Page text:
It’s a cardinal rule of shopping: If you don’t like what you purchased, you should get your money back.
Often, it’s quite easy. Generous refund policies abound. “The customer is always right” is a popular mantra.
And if a merchant is unwilling to resolve your problem, you have another option: asking your credit card company to reverse your payment, known as a chargeback. The federal Fair Credit Billing Act gives you the right to dispute a charge under certain circumstances, and many issuers make the process much easier than the law requires.
But just as you shouldn’t abuse a generous return policy, you shouldn’t dispute credit card purchases without a legally valid reason. Often referred to as “friendly fraud,” illegitimate chargebacks — including honest mistakes — cost U.S. merchants plenty. Merchants with in-store sales attributed 31% of their fraud losses in the previous year to friendly fraud, according to a 2016 LexisNexis report.
Before telling your credit card company, “I’m not paying for that,” save your merchant and yourself some trouble: Make sure you have a rock-solid reason for seeking a chargeback.
What you can dispute
You can dispute credit card charges with your issuer for three reasons under the Fair Credit Billing Act:
– Someone else used your card without permission. Say a fraudster charged a big-screen TV to your card. You could dispute that payment as an unauthorized purchase.
– There was a billing error. Say the merchant charged you for two TVs, but you bought only one. You could also dispute that charge.
– You’ve made a good-faith effort to resolve a problem with the merchant. Suppose you bought a TV and discovered that the screen was cracked. If the merchant refused to give you a refund, you’d generally be able to dispute that purchase successfully, if the purchase met certain requirements under the law.
Filing a dispute is simple. Often, you just need to click the “dispute” button on your issuer’s online portal or app and answer a few questions. The purchase is credited back to you immediately. But “simple,” of course, doesn’t mean “inconsequential.”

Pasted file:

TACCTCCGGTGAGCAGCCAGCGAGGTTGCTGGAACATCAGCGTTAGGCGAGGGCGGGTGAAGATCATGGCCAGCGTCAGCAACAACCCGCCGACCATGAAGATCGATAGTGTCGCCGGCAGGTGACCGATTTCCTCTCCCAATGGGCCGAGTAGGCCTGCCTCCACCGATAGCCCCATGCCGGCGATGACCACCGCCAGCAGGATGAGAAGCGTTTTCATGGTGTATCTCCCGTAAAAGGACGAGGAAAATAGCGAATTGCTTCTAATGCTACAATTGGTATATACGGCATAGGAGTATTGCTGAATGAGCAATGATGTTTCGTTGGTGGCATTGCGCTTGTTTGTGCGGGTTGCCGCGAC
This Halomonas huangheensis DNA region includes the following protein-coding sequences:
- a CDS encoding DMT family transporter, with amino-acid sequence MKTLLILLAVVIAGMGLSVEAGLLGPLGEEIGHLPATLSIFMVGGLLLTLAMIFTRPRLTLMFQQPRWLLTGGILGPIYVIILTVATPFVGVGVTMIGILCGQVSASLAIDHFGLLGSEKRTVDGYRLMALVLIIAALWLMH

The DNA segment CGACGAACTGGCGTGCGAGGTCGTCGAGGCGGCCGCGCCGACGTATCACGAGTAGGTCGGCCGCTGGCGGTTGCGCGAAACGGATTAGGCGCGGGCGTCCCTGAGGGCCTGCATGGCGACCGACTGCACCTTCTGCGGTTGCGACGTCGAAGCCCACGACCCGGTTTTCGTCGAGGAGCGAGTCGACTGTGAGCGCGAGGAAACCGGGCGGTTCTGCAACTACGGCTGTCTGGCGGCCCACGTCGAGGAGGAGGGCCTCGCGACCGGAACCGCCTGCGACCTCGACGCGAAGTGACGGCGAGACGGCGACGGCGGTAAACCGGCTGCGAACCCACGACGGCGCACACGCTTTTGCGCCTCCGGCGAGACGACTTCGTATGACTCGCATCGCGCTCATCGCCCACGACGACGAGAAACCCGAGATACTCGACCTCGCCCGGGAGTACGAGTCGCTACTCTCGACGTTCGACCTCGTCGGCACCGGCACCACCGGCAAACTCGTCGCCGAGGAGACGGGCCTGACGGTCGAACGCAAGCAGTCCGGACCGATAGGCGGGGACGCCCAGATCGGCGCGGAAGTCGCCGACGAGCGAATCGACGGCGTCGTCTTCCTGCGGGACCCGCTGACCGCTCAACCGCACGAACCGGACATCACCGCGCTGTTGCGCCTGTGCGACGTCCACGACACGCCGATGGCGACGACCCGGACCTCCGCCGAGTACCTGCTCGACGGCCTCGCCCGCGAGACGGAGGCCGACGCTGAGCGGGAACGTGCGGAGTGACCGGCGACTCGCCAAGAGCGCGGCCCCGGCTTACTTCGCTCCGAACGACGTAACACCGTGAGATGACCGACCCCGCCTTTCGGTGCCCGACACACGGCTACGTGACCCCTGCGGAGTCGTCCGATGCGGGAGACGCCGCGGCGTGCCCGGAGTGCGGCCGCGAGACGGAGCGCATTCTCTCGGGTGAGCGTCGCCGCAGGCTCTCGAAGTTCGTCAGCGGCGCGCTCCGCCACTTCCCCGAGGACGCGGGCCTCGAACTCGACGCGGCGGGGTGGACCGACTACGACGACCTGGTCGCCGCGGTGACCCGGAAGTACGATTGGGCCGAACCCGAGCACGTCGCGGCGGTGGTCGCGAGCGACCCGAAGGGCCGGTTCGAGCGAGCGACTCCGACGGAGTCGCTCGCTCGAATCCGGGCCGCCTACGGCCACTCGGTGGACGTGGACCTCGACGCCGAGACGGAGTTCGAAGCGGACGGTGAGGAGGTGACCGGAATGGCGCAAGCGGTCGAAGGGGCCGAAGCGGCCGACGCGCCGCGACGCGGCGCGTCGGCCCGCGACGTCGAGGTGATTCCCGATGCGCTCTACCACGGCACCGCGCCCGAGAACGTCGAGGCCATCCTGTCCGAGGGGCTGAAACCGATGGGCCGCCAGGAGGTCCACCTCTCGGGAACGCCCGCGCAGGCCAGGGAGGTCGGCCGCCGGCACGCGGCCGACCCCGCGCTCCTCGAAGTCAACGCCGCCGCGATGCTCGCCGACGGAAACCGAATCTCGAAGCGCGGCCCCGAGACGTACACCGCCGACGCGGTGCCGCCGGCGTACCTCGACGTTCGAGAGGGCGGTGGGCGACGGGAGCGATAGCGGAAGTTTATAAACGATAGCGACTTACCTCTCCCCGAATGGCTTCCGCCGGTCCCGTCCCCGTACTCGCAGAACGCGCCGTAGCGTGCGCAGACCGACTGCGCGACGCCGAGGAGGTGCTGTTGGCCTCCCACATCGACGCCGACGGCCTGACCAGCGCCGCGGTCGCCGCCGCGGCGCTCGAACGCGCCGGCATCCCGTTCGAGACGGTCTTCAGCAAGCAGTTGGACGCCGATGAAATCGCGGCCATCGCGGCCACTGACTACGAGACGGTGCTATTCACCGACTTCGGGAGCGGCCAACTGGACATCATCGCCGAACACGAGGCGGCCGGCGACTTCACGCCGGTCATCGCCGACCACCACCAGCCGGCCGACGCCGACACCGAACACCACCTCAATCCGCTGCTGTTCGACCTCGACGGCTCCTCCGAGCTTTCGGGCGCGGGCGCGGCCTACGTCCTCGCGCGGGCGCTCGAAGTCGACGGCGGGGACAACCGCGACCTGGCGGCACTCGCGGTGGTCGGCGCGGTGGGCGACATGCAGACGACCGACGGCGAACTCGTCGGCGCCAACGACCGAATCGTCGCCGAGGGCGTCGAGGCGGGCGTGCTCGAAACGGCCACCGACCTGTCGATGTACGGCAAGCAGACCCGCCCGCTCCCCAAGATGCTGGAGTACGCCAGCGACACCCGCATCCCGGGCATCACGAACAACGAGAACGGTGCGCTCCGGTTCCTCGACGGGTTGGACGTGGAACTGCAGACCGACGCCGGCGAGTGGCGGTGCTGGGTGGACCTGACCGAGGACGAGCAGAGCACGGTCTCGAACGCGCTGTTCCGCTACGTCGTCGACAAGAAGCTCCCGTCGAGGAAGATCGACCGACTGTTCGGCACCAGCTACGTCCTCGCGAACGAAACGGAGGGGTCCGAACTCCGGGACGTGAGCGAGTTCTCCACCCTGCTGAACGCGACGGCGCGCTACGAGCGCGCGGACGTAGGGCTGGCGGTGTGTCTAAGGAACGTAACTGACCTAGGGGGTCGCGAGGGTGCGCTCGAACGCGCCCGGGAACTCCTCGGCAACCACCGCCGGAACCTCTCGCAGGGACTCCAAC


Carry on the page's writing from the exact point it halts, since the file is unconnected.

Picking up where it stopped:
What you shouldn’t dispute
For merchants, losses from legitimate chargebacks are a cost of doing business, says Monica Eaton-Cardone, chief operating officer of Chargebacks911, a firm that works with merchants to limit chargebacks. But she views friendly fraud as “essentially cyber shoplifting.”
“The majority of consumers are honest, and they want to do the right thing,” Eaton-Cardone says. “If they know what happens with a chargeback, and they actually see how [an illegitimate claim] is stealing money from the merchant, they won’t do it.”
In addition to the lost revenue from the sale, Eaton-Cardone says merchants are charged a fee, which averages $25 to $30, for each claim. Merchants can dispute a chargeback, but they might not prevail, especially if they can’t prove the charge was valid.
It’s easy to think your dispute is legally valid when it isn’t. Here are a few examples of illegitimate chargebacks that might surprise you:
The “unauthorized purchase” was made by a friend or family member. Check with authorized users to see if they made a purchase you were unaware of. A good rule of thumb: If you’re not willing to file a police report on your child or partner for making an online purchase without your permission, don’t file a chargeback for it.
You’re dissatisfied with a purchase but haven’t talked to the merchant yet. “I would urge consumers to take five minutes of their time, reach out and give the merchant the opportunity to resolve the transaction,” Eaton-Cardone says. If you don’t, a merchant could successfully dispute your chargeback.
To be sure, the term “friendly fraud” is often a misnomer — at least when referring to accidental chargebacks.
“‘Fraud’ usually implies some sort of intent,” says Chi Chi Wu, staff attorney for the National Consumer Law Center. If you’re unhappy with a purchase, filing a chargeback right away, without first trying to resolve the issue with the merchant, is at most “a failure to comply with the procedural requirements of the chargeback right,” she adds.
Filing a chargeback when you shouldn’t can trigger unintended consequences. You’ll almost certainly give up your chance of getting a refund. Some businesses also blacklist customers who initiate illegitimate chargebacks. And if your credit card issuer believes you’re violating your card agreement repeatedly, it may close your account.
Before disputing a charge, here’s how you can prepare:
Know why you’re disputing the charge. If you believe someone’s making fraudulent purchases on your card, alert your issuer as soon as possible and request a new card and account number.
Gather evidence. Keep receipts, photos and correspondence with the merchant that support your claims, in case your issuer requires you to provide them.
Talk to the merchant. You don’t need to talk to the issuer before disputing a payment in cases of fraud or billing errors. But if you’re simply dissatisfied with a purchase, the law requires you to make a good-faith effort to resolve the issue with the merchant first. Calling customer service first, rather than hitting the “dispute” button, could get you your money back while keeping you on good terms with your retailer.
This article was written by NerdWallet and was originally published by Forbes.
The article You Can Dispute Credit Card Purchases, But Should You? originally appeared on NerdWallet.